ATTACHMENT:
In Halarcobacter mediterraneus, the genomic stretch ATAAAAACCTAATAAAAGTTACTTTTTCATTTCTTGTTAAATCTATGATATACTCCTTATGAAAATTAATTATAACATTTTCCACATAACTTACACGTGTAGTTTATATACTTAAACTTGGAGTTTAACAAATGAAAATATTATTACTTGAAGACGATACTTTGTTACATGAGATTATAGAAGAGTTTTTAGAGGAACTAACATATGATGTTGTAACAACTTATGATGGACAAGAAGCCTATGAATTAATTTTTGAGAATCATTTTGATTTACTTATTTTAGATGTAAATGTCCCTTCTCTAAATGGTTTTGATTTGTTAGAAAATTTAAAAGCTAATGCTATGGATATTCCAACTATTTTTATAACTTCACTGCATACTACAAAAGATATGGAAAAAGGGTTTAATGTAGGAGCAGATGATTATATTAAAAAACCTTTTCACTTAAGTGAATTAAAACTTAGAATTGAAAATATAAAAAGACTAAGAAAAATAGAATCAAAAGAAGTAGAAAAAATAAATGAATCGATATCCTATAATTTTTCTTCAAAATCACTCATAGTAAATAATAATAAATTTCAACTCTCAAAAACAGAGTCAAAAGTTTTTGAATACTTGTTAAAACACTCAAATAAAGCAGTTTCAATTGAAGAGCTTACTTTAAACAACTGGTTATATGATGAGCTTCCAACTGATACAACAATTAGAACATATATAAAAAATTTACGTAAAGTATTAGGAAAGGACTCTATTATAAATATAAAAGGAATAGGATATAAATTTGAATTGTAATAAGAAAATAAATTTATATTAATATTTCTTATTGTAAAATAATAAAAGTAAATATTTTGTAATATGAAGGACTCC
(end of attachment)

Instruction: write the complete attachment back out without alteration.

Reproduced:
In Halarcobacter mediterraneus, the genomic stretch ATAAAAACCTAATAAAAGTTACTTTTTCATTTCTTGTTAAATCTATGATATACTCCTTATGAAAATTAATTATAACATTTTCCACATAACTTACACGTGTAGTTTATATACTTAAACTTGGAGTTTAACAAATGAAAATATTATTACTTGAAGACGATACTTTGTTACATGAGATTATAGAAGAGTTTTTAGAGGAACTAACATATGATGTTGTAACAACTTATGATGGACAAGAAGCCTATGAATTAATTTTTGAGAATCATTTTGATTTACTTATTTTAGATGTAAATGTCCCTTCTCTAAATGGTTTTGATTTGTTAGAAAATTTAAAAGCTAATGCTATGGATATTCCAACTATTTTTATAACTTCACTGCATACTACAAAAGATATGGAAAAAGGGTTTAATGTAGGAGCAGATGATTATATTAAAAAACCTTTTCACTTAAGTGAATTAAAACTTAGAATTGAAAATATAAAAAGACTAAGAAAAATAGAATCAAAAGAAGTAGAAAAAATAAATGAATCGATATCCTATAATTTTTCTTCAAAATCACTCATAGTAAATAATAATAAATTTCAACTCTCAAAAACAGAGTCAAAAGTTTTTGAATACTTGTTAAAACACTCAAATAAAGCAGTTTCAATTGAAGAGCTTACTTTAAACAACTGGTTATATGATGAGCTTCCAACTGATACAACAATTAGAACATATATAAAAAATTTACGTAAAGTATTAGGAAAGGACTCTATTATAAATATAAAAGGAATAGGATATAAATTTGAATTGTAATAAGAAAATAAATTTATATTAATATTTCTTATTGTAAAATAATAAAAGTAAATATTTTGTAATATGAAGGACTCC